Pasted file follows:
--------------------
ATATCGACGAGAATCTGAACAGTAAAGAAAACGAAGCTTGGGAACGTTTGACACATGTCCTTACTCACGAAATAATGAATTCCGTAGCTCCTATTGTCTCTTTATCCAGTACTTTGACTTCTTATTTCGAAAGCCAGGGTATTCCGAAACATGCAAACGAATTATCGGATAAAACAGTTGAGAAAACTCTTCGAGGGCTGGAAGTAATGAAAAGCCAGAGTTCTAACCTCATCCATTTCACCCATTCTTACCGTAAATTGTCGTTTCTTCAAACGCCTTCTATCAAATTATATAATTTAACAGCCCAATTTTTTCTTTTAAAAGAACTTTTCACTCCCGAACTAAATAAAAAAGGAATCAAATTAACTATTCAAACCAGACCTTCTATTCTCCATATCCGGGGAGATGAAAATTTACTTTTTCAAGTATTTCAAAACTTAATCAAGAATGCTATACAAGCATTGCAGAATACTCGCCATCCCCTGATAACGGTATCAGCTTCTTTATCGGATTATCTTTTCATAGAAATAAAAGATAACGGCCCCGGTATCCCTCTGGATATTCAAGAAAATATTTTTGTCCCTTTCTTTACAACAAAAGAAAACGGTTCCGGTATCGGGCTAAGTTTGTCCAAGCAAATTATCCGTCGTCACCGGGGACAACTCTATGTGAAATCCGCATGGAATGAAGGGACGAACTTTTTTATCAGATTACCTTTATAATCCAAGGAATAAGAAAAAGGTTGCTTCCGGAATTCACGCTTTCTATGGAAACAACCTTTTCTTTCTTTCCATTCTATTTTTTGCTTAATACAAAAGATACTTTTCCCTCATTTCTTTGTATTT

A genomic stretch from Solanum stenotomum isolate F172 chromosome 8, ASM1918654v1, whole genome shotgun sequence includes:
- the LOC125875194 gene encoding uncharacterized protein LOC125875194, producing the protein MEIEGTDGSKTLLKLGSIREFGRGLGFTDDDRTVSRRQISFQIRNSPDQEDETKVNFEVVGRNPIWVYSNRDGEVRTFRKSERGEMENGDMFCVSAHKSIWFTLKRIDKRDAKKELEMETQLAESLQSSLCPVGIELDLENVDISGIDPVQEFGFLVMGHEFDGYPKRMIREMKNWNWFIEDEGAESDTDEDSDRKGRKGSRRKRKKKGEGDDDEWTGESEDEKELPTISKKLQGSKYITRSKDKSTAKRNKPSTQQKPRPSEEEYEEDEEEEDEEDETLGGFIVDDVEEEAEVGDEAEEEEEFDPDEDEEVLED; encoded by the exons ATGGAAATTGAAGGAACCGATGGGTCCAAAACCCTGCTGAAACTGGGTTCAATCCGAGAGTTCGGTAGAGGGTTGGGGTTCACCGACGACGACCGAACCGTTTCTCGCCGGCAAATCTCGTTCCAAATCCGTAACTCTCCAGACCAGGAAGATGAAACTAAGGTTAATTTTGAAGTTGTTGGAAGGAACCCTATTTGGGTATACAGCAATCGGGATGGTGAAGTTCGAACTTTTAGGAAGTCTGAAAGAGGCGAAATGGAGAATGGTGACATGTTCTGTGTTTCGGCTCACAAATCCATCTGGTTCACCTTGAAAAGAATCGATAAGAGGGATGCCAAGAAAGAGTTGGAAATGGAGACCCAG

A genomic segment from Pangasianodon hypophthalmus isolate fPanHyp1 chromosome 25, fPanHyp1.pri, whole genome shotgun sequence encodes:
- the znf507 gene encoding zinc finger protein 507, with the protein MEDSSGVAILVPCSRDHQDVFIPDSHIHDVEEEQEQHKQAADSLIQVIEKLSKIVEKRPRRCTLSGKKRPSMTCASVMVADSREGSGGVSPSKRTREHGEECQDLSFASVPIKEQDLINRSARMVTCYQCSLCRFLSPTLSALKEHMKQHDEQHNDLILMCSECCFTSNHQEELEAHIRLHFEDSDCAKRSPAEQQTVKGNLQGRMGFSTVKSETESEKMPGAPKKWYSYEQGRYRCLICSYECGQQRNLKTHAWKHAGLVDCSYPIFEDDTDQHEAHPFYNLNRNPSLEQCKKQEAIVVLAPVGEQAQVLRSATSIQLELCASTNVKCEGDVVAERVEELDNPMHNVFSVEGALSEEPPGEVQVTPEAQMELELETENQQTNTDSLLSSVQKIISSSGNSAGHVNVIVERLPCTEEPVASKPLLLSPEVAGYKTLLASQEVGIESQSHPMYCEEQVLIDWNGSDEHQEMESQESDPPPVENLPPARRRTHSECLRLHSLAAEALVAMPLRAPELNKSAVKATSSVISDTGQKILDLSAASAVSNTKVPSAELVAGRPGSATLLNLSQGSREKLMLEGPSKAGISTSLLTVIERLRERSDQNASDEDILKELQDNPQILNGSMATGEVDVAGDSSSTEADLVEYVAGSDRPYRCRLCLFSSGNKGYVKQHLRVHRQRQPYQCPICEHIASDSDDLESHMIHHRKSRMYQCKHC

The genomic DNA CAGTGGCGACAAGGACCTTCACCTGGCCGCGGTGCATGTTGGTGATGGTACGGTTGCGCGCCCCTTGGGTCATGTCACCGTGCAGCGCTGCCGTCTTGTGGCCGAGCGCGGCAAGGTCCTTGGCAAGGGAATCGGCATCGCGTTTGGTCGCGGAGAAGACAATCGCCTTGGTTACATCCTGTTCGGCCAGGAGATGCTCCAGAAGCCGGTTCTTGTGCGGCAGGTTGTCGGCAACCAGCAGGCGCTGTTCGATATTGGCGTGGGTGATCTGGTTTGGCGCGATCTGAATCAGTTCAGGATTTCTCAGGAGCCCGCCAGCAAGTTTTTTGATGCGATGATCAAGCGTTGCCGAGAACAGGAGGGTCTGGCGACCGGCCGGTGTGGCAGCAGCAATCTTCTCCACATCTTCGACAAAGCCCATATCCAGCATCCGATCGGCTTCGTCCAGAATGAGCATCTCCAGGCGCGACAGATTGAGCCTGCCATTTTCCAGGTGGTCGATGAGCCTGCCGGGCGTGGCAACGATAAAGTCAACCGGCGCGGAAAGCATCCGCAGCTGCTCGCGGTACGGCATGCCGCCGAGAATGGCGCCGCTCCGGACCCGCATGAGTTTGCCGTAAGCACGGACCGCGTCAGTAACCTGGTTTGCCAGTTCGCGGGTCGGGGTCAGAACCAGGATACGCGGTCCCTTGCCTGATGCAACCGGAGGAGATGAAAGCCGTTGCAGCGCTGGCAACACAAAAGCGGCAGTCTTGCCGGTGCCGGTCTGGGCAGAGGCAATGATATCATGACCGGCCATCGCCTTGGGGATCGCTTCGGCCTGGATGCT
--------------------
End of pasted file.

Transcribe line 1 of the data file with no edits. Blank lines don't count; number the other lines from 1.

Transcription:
ATATCGACGAGAATCTGAACAGTAAAGAAAACGAAGCTTGGGAACGTTTGACACATGTCCTTACTCACGAAATAATGAATTCCGTAGCTCCTATTGTCTCTTTATCCAGTACTTTGACTTCTTATTTCGAAAGCCAGGGTATTCCGAAACATGCAAACGAATTATCGGATAAAACAGTTGAGAAAACTCTTCGAGGGCTGGAAGTAATGAAAAGCCAGAGTTCTAACCTCATCCATTTCACCCATTCTTACCGTAAATTGTCGTTTCTTCAAACGCCTTCTATCAAATTATATAATTTAACAGCCCAATTTTTTCTTTTAAAAGAACTTTTCACTCCCGAACTAAATAAAAAAGGAATCAAATTAACTATTCAAACCAGACCTTCTATTCTCCATATCCGGGGAGATGAAAATTTACTTTTTCAAGTATTTCAAAACTTAATCAAGAATGCTATACAAGCATTGCAGAATACTCGCCATCCCCTGATAACGGTATCAGCTTCTTTATCGGATTATCTTTTCATAGAAATAAAAGATAACGGCCCCGGTATCCCTCTGGATATTCAAGAAAATATTTTTGTCCCTTTCTTTACAACAAAAGAAAACGGTTCCGGTATCGGGCTAAGTTTGTCCAAGCAAATTATCCGTCGTCACCGGGGACAACTCTATGTGAAATCCGCATGGAATGAAGGGACGAACTTTTTTATCAGATTACCTTTATAATCCAAGGAATAAGAAAAAGGTTGCTTCCGGAATTCACGCTTTCTATGGAAACAACCTTTTCTTTCTTTCCATTCTATTTTTTGCTTAATACAAAAGATACTTTTCCCTCATTTCTTTGTATTT